The Pros and Cons of College Rentals

Pros and Cons of College Rentals

Providing college rentals is a great way to build up or diversify your rental portfolio.  Just like renting to a family or single person there are pros and cons. Once you evaluate these factors you can decide if the college rental niche is right for you.

Pro: More Money!!

In some markets, college students with roommates can often live in a house and afford to pay more for it than a single family.  So, the return on investment is often greater renting to college students.  Many students also have the financial backing of their parents which helps reduce risk of nonpayment. 

Additionally, we require one rent check for the entire house.  We do not rent bedrooms individually.  A point person collects the others’ rent for us and then pays us the whole amount.  This requires our tenants to self-police one another to ensure the rent will be paid in full. It also prevents us from having to chase down each person for rent.

Pro: Steady Market of Renters

The population of college campuses may rise and fall some from year to year, but for the most part it is a dependable supply of students who are looking for off-campus housing.  Many are returning sophomores looking to move away from dorm-life and into a house or apartment.  But not all are young kids.  The National Center for Education Statistics (NCES) estimates that between 2010 and 2020 there will be an 11-percent increase in college enrollments by students aged 25 and older.

Finding new tenants is not difficult.  Ask your current or outgoing tenants to share news that you will have a vacancy with their friends. There are plenty of bad landlords out there. If you are a good one, your tenants’ recommendation can help you rent out properties by word of mouth. Students often discuss their housing searches with one another and will often know of people looking for a place to rent.

Pro and Con: Predictable, but Sometimes High Renter Turnover

An often-cited criticism of renting to college students is that there is more turnover which creates more work.  The increased turnover can be a Con, however, there are several Pros about college turnover. It is reliable, like Christmas or your birthday – it won’t sneak up on you.  A college semester begins and ends the same time every year.  So be prepared!

  • Contact students early to see if they are going to stay or go.  We contact them 3-4 months before their lease ends, and we always end our leases right after the spring semester.  And we bug them and bug them and bug them until we have a signed lease in place for the next year or they give notice that they are moving.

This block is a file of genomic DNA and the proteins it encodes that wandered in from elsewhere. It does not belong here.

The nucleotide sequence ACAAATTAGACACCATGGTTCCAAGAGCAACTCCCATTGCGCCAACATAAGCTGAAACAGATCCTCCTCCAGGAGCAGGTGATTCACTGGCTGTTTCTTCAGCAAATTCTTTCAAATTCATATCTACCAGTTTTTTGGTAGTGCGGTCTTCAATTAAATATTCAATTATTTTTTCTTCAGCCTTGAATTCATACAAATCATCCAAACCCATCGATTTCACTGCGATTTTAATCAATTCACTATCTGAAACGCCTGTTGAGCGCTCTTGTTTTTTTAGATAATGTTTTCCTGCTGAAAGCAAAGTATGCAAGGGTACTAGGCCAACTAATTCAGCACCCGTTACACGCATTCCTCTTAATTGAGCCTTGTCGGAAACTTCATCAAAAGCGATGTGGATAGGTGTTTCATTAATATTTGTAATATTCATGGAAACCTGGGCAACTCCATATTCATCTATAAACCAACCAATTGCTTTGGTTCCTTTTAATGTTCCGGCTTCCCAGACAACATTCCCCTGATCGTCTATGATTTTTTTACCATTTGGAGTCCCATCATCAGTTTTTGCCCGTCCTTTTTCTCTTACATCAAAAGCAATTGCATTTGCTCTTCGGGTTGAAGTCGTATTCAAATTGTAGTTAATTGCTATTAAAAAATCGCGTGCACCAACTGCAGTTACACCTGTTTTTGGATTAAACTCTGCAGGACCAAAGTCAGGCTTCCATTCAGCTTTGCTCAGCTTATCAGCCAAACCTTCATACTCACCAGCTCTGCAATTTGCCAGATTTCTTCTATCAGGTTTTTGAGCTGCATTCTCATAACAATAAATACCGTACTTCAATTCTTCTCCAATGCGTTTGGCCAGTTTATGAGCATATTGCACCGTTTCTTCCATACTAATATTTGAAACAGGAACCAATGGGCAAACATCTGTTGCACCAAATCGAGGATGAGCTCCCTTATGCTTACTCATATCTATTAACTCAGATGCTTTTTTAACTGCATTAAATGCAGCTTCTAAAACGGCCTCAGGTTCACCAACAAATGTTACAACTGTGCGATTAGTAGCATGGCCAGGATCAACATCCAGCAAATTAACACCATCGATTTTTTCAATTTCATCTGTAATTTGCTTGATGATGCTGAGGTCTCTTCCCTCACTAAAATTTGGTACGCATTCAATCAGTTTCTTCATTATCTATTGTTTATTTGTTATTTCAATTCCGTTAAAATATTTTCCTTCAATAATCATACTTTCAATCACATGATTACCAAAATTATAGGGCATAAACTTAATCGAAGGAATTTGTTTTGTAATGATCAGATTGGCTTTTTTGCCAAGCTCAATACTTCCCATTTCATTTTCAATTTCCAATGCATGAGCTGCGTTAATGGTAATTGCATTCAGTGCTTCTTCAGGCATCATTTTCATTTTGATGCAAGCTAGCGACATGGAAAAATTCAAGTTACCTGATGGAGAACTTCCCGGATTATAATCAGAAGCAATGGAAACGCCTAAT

• We get a new lease signed so that we are not doing a last-minute scramble.

Most of our rentals have 4 students living in them.  When one or two students move out we ask the students staying to find replacements.  The replacements still must fill out a rental application and get our approval, but this ensures they get compatible roommates.  Also, because we rent the house and not the bedroom, they have a big incentive to find new roommates. They want to split the rent as many ways as they can to get it cheaper. If they didn’t find a roommate, they would be expected to foot the whole bill.  

College rentals don’t have to turn over every year. If students rent from you beginning as a sophomore or junior, there is potential for them to stay for 2 or 3 years. Some of the students in our House #2 are on their third year there.  Additionally, many students are staying in school longer to earn a Master’s Degree which provides the potential to keep a renter for an even longer period of time.

Con: College Rental Wear and Tear

The internet is full of stories about college kids ripping the doors off houses and tearing up the property.  And it happens, we have seen it as we look at some of the rental properties that are for sale.  Those type of issues are often the result of poor tenant selection or the students’ lack of pride in a sub-standard house.  It’s not necessarily a problem with college rentals in general.  

There is more maintenance with rentals because—at least in our area—the buildings are typically older. 

These properties also experience more foot traffic with friends visiting and parties, and moving in and out every semester all of which cause wall scratches and other minor issues. 

But it’s not all bad news. Many of our students have taken a lot of pride in having a nice house.  We have had renters do landscaping on their own and other things to keep the place looking nice.

Con: Babysitting

Sometimes college kids can’t make a simple repair or fix an easy problem because they don’t know how. Being the adult in a house is completely new to them. Their parents aren’t around to help them, so if they have a problem with the house, who are they going to call?? Yep, you. The landlord.

Occasionally you get a student that can’t change a light bulb or has never plunged a toilet. This is pretty annoying. But in these cases, we recommend envisioning your next rent check as you stifle an eye roll, play parent, and help them out.   

Has student housing been a good or bad experience for you?  Are you still on the fence about it?  Please leave a comment below and let me know!